Agregar texto junto a un campo de texto para describir qué datos se espera que el usuario ingrese en él

I am trying to create a simple GUI that simulates a record store. I am still in the beginning stages.

I am running into trouble when I try to add text to describe what the user is expected to enter in the text field.

In addition, I am also having trouble positioning every textfield on its own line. In other words if there is space for two textfields in one line, then it displays in one line, and I am trying to display every text field on its own line.

Esto es lo que intenté hasta ahora:

item2 = new JTextField("sample text");

However the code above just adds default text within the text field, which is not what I need :/

I appreciate all the help in advance.

public class MyClass extends JFrame{
        private JTextField item1;
        private JTextField item2;

        public MyClass(){
            super("Matt's World of Music");
            setLayout(new FlowLayout());

            item1 = new JTextField();
            item2 = new JTextField();

            add(item1);
            add(item2);

            thehandler handler = new thehandler();

            item1.addActionListener(handler);
            item2.addActionListener(handler);   

        }

    }

preguntado el 26 de agosto de 12 a las 23:08

It seems this 'question' (there is not a single '?' in the text) consists of two entirely separate problems that should be handled on two entirely separate posts. -

public class MyClass extends JFrame{ mejor sería public class RecordStore{ 1) Use a descriptive name, even for test/throwaway codes. Make the name RecordStoreTest or RecordStoreTest01 if you like, but make it meaningful. 2) Instead of extending frame, keep a reference to one. -- And while I am here. Create the main GUI in a JPanel and add it to the frame. But do not extend panel either, just reference one. -

4 Respuestas

For your first problem, you need to use a JLabel to display your text. The constructor is like this:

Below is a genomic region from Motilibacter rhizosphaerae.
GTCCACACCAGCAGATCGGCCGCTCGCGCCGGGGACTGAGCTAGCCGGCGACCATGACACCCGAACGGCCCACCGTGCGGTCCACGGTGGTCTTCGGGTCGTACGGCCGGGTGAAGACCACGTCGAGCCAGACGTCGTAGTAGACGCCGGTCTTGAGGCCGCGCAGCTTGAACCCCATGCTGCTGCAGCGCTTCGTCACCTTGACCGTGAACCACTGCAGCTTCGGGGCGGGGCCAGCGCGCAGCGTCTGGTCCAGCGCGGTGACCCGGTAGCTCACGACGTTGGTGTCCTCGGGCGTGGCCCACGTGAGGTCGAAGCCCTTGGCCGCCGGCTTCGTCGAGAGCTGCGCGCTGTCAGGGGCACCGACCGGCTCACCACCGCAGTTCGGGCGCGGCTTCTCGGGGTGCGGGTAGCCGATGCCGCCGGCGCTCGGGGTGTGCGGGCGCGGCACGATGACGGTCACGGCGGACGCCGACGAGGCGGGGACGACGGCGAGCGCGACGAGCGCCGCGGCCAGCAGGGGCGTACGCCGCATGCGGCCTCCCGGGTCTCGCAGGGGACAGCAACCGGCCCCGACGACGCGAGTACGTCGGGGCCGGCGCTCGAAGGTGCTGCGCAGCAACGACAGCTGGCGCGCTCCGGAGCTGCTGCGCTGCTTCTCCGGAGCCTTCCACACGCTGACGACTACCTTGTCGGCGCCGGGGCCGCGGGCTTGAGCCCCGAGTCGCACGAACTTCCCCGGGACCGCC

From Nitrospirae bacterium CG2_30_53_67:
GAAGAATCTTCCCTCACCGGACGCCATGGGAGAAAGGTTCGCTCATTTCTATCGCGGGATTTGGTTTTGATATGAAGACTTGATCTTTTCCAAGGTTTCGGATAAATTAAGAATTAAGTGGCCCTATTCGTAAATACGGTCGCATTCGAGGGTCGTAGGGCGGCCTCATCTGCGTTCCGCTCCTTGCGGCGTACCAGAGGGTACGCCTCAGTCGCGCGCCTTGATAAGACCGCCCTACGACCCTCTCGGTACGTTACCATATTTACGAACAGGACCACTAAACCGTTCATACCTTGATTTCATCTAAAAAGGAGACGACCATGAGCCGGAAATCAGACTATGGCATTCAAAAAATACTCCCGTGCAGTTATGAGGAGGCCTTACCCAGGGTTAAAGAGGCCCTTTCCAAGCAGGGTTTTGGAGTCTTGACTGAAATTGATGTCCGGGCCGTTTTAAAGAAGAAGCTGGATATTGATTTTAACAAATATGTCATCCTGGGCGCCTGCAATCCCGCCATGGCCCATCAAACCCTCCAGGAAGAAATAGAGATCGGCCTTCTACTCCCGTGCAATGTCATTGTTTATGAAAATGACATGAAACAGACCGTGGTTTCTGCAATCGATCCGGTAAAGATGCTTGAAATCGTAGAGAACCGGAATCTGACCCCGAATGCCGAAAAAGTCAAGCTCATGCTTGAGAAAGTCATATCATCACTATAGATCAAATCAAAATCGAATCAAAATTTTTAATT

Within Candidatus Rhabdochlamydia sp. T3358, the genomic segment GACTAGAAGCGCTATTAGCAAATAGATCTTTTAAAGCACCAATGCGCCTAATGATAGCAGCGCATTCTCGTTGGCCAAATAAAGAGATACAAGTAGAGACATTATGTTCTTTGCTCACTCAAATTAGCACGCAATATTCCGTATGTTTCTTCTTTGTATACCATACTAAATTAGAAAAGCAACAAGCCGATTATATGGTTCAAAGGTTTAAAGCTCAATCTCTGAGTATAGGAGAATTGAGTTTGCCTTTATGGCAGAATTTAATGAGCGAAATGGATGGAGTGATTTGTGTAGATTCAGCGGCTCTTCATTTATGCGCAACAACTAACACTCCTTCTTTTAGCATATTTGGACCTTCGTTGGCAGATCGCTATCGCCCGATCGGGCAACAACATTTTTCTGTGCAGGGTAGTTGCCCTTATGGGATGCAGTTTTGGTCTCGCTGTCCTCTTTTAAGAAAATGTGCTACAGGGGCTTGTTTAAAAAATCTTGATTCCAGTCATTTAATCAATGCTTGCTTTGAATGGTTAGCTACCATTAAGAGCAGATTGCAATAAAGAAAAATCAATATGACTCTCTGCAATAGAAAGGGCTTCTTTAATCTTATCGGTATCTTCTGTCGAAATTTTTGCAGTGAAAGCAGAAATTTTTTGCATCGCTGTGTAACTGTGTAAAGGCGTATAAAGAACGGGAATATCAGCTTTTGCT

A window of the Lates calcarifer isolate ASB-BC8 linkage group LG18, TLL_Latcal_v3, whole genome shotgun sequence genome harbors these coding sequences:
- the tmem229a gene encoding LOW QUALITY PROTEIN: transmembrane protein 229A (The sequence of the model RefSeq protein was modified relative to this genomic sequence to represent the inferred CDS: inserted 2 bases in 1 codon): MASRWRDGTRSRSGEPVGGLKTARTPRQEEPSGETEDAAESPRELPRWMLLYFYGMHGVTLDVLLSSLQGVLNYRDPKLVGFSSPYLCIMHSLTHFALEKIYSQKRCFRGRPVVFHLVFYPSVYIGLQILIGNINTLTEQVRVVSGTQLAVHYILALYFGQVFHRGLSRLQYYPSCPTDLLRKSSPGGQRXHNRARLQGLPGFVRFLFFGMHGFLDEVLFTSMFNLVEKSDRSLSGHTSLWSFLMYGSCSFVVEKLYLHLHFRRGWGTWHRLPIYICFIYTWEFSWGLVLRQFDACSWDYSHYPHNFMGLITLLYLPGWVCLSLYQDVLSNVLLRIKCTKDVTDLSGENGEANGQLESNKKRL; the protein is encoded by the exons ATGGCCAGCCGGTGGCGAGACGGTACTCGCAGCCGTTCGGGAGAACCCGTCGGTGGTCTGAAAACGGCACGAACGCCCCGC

JLabel label = new JLabel("Your text here");

Works really well in GUI.

As for getting things on their own lines, I recommend a GridLayout. Easy to use.

In your constructor, before adding anything, you do:

setLayout(new GridLayout(rows,columns,x_spacing,y_spacing));

x_spacing y y_spacing are both integers that determine the space between elements horizontally and vertically.

Then add like you have done. Fiddle around with it and you'll get it worked out.

So your final would look like:

setLayout(new GridLayout(2,2,10,10));
add(new JLabel("Text 1"));
add(text1);
add(new JLabel("text 2"));
add(text2);

Respondido 27 ago 12, 04:08

Podrías usar un JLabel to label your textfields.

    JLabel label1 = new JLabel("Item 1: ");
    add(label1);
    add(item1);

If you really want text inside the fields, you could set the text in the field with the constructor, and then add a MouseListener to clear the text on click:

    item1 = new JTextField("Text");
    item1.addMouseListener(new MouseAdapter() {
        public void mouseClicked(MouseEvent e) {
            if (item1.getText().equals("Text")) // User has not entered text yet
                item1.setText("");
        }
    });

Or, (probably better) use a FocusListener:

    item1 = new JTextField("Text");
    item1.addFocusListener(new FocusListener() {
        public void focusGained(FocusEvent e) {